Today’s announcement that Apple is seeking a deal with Comcast to gain special data delivery priority on Comcast’s subscriber network (to feed video and content to AppleTV’s) is the second part of the double-tap that marks the end of the beginning of the end for Net Neutrality. The first was when, despite the fact that Netflix CEO Reed Hastings had spoken passionately about preserving a Neutral Network in February 2014, it became clear that Netflix had done a similar thing and paid for priority access on Comcast’s network to deliver streams in a prioritized class of data service.
These are only three companies we’re talking about here, so what’s the fuss?
Well, for starters Comcast is not only the largest Cable (and consumer Internet) provider in the country, but it’s about to become the largererest. The numbers are staggering. 39% of Americans get their internet via Cable Modems (source: NCTA), which is the largest non-cellular (which takes 43%) Internet access mode nationwide (DSL is in distant second with 11%). This means that Comcast is now positioning itself to to become the largest provider in the largest terrestrial mode of Internet access in the US (Cox, Verizon and AT&T claim ~5 million subscribers each, with trails the Comcast-TWC goliath of some 30 million customers). In short, this level of market share means that Comcast’s Internet service will be the portal through which everyone needs to cram to reach customers.
Apple and Netflix are the most valuable company in America and the largest source of Internet traffic in the US, respectively. What the articles linked up top point to are three commanding data points that set both precedent and the trajectory of a trend line that essentially may make it trivial for any smaller ISP to follow suit and at least offer preferred data prioritization. The snowball has, as of last month, left the top of the mountain.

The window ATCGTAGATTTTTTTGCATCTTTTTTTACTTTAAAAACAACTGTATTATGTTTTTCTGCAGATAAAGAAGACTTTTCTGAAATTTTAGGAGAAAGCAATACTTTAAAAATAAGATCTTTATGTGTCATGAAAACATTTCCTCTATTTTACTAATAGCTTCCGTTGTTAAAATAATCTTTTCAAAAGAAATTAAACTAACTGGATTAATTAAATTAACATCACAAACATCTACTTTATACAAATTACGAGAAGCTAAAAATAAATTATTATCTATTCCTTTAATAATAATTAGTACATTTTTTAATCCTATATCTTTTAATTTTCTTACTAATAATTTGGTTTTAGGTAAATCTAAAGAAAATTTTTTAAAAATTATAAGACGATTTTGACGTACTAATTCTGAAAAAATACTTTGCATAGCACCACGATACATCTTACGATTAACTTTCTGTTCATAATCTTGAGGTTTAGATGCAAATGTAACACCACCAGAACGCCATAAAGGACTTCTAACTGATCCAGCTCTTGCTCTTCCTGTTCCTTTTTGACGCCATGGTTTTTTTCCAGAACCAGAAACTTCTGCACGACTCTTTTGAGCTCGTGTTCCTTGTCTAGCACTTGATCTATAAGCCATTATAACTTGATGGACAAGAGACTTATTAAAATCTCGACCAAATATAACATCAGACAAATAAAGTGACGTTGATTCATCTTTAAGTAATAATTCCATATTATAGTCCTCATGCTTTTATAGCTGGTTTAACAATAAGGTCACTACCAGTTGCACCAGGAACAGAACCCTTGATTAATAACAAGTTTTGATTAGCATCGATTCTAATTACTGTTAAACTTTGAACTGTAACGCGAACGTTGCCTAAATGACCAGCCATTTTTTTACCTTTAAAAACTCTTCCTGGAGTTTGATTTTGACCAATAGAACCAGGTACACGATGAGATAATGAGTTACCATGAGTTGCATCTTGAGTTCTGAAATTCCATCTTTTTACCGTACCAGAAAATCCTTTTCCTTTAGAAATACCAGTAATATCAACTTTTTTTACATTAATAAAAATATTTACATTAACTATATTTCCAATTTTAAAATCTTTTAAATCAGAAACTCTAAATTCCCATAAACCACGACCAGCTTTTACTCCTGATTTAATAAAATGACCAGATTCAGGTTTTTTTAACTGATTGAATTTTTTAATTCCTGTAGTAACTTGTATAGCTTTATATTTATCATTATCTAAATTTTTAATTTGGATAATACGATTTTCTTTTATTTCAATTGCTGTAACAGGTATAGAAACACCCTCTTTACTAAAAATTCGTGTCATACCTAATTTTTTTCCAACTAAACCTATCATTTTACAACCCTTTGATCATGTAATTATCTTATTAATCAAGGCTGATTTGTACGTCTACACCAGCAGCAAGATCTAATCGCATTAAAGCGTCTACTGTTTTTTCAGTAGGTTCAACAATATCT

What’s bonkers about this whole thing is that it was not, as many feared, a massive ISP clamping down on public Internet bandwidth and spinning up a pay-to-transmit speedy toll lane, but rather the complete lack of sufficient data infrastructure making actual customer traffic/usage so unbearable that content providers (i.e. Netflix), not the service providers (i.e. Comcast) were willing to pay to make the quality of their services stay up to consumers’ expectations, and perhaps better than the next guy’s. Indeed, here we see Apple and Netflix dueling in the streaming video space, all on Comcast’s not-so-dumb pipes.
This is bonkers. All Time Warner and Comcast had to do, in the end, was wait, and not have a robust enough network to support their customers’ needs. The congestion that resulted from customer demand in conjunction from the lack of willingness of the ISPs to properly peer their networks (and why would they? it’s expensive and benefits their competition since they are both content providers for streaming video and content delivery services for the whole Internet) lead the companies that want/need/rely on the “last mile” from Comcast/Verizon/etc to pay dearly to keep things running not better, but like they should or used to.
I was part of a We The People Petition to make Internet providers like Comcast and Verizon be classified as “Common Carriers”, which got over 100,000 signatures and did get an official response. The FCC and the White House have a role to play here, and so far there is plenty of vague talk of support but little action that would suggest they are willing to take on the world’s largest media company with a tenth of the US population as cable customers (and Comcast is only one ISP). If the Common Carrier rule were to be applied to these ISPs, they might be compelled to create properly peered, robust networks capable of agnostic content delivery, and perhaps would not be able to accept offers for prioritized services.
As the Verge describes pretty well, we’ve allowed the single most valuable resource of the modern age to become a quagmire of private interests. We can fix it, but it’ll take work, and it’ll but up against the most profitable companies in the world and their lobby power.
But it’s worth it. Not just to watch House of Cards.